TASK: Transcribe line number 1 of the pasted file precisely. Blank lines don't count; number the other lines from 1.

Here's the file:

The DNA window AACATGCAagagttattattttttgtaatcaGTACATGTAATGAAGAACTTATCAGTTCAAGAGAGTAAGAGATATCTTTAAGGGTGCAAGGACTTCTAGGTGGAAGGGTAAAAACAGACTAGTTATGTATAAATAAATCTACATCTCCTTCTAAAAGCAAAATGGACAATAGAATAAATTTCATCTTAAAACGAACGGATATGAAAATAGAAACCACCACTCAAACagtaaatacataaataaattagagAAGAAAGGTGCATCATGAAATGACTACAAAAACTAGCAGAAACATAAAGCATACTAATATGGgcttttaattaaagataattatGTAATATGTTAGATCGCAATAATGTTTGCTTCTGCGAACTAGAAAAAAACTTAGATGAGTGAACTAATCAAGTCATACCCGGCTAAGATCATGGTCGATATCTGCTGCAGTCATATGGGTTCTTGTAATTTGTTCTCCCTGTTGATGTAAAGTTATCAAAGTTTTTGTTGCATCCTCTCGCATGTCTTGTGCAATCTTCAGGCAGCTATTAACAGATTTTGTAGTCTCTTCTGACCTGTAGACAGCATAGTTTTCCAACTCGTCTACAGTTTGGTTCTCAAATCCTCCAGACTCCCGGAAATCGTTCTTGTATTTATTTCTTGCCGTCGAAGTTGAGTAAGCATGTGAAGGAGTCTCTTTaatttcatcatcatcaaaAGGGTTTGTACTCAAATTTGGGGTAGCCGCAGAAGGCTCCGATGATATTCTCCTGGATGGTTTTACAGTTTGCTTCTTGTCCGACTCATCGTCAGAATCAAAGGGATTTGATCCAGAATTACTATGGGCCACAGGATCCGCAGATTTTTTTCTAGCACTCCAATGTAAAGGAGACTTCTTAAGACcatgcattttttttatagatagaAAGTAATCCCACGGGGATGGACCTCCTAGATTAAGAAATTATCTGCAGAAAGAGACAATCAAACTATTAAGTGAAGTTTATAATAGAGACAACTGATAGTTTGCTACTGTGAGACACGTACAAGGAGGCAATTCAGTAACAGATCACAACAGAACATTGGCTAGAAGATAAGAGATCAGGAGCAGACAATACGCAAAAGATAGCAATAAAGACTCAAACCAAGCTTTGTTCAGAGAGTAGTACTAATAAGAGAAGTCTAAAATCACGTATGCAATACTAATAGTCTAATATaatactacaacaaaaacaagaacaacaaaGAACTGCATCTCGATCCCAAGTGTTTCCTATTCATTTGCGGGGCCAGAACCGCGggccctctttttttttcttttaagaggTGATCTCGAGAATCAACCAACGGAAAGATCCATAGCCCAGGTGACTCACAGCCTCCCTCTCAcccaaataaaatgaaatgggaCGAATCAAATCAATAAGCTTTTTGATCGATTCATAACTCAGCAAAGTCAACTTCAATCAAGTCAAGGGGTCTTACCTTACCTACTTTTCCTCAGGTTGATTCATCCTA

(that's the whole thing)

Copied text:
The DNA window AACATGCAagagttattattttttgtaatcaGTACATGTAATGAAGAACTTATCAGTTCAAGAGAGTAAGAGATATCTTTAAGGGTGCAAGGACTTCTAGGTGGAAGGGTAAAAACAGACTAGTTATGTATAAATAAATCTACATCTCCTTCTAAAAGCAAAATGGACAATAGAATAAATTTCATCTTAAAACGAACGGATATGAAAATAGAAACCACCACTCAAACagtaaatacataaataaattagagAAGAAAGGTGCATCATGAAATGACTACAAAAACTAGCAGAAACATAAAGCATACTAATATGGgcttttaattaaagataattatGTAATATGTTAGATCGCAATAATGTTTGCTTCTGCGAACTAGAAAAAAACTTAGATGAGTGAACTAATCAAGTCATACCCGGCTAAGATCATGGTCGATATCTGCTGCAGTCATATGGGTTCTTGTAATTTGTTCTCCCTGTTGATGTAAAGTTATCAAAGTTTTTGTTGCATCCTCTCGCATGTCTTGTGCAATCTTCAGGCAGCTATTAACAGATTTTGTAGTCTCTTCTGACCTGTAGACAGCATAGTTTTCCAACTCGTCTACAGTTTGGTTCTCAAATCCTCCAGACTCCCGGAAATCGTTCTTGTATTTATTTCTTGCCGTCGAAGTTGAGTAAGCATGTGAAGGAGTCTCTTTaatttcatcatcatcaaaAGGGTTTGTACTCAAATTTGGGGTAGCCGCAGAAGGCTCCGATGATATTCTCCTGGATGGTTTTACAGTTTGCTTCTTGTCCGACTCATCGTCAGAATCAAAGGGATTTGATCCAGAATTACTATGGGCCACAGGATCCGCAGATTTTTTTCTAGCACTCCAATGTAAAGGAGACTTCTTAAGACcatgcattttttttatagatagaAAGTAATCCCACGGGGATGGACCTCCTAGATTAAGAAATTATCTGCAGAAAGAGACAATCAAACTATTAAGTGAAGTTTATAATAGAGACAACTGATAGTTTGCTACTGTGAGACACGTACAAGGAGGCAATTCAGTAACAGATCACAACAGAACATTGGCTAGAAGATAAGAGATCAGGAGCAGACAATACGCAAAAGATAGCAATAAAGACTCAAACCAAGCTTTGTTCAGAGAGTAGTACTAATAAGAGAAGTCTAAAATCACGTATGCAATACTAATAGTCTAATATaatactacaacaaaaacaagaacaacaaaGAACTGCATCTCGATCCCAAGTGTTTCCTATTCATTTGCGGGGCCAGAACCGCGggccctctttttttttcttttaagaggTGATCTCGAGAATCAACCAACGGAAAGATCCATAGCCCAGGTGACTCACAGCCTCCCTCTCAcccaaataaaatgaaatgggaCGAATCAAATCAATAAGCTTTTTGATCGATTCATAACTCAGCAAAGTCAACTTCAATCAAGTCAAGGGGTCTTACCTTACCTACTTTTCCTCAGGTTGATTCATCCTA